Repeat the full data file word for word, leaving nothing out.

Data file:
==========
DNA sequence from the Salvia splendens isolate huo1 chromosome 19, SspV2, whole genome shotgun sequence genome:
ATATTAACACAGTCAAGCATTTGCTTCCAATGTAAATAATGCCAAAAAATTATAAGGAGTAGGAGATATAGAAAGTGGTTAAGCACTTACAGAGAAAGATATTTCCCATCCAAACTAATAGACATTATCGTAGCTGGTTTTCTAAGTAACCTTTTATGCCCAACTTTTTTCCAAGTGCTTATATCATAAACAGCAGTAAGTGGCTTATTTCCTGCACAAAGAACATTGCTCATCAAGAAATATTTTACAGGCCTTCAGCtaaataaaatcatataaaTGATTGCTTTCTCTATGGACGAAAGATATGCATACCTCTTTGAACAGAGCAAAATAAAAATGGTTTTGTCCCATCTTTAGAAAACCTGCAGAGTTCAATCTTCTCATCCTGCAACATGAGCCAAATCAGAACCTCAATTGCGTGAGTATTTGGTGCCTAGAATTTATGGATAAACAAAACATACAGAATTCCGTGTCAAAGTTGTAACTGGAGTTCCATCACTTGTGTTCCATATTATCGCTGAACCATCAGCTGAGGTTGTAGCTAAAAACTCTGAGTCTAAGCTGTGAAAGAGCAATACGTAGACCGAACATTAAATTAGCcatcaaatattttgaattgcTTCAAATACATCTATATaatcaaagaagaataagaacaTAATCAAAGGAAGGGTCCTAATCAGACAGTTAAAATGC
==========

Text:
DNA sequence from the Salvia splendens isolate huo1 chromosome 19, SspV2, whole genome shotgun sequence genome:
ATATTAACACAGTCAAGCATTTGCTTCCAATGTAAATAATGCCAAAAAATTATAAGGAGTAGGAGATATAGAAAGTGGTTAAGCACTTACAGAGAAAGATATTTCCCATCCAAACTAATAGACATTATCGTAGCTGGTTTTCTAAGTAACCTTTTATGCCCAACTTTTTTCCAAGTGCTTATATCATAAACAGCAGTAAGTGGCTTATTTCCTGCACAAAGAACATTGCTCATCAAGAAATATTTTACAGGCCTTCAGCtaaataaaatcatataaaTGATTGCTTTCTCTATGGACGAAAGATATGCATACCTCTTTGAACAGAGCAAAATAAAAATGGTTTTGTCCCATCTTTAGAAAACCTGCAGAGTTCAATCTTCTCATCCTGCAACATGAGCCAAATCAGAACCTCAATTGCGTGAGTATTTGGTGCCTAGAATTTATGGATAAACAAAACATACAGAATTCCGTGTCAAAGTTGTAACTGGAGTTCCATCACTTGTGTTCCATATTATCGCTGAACCATCAGCTGAGGTTGTAGCTAAAAACTCTGAGTCTAAGCTGTGAAAGAGCAATACGTAGACCGAACATTAAATTAGCcatcaaatattttgaattgcTTCAAATACATCTATATaatcaaagaagaataagaacaTAATCAAAGGAAGGGTCCTAATCAGACAGTTAAAATGC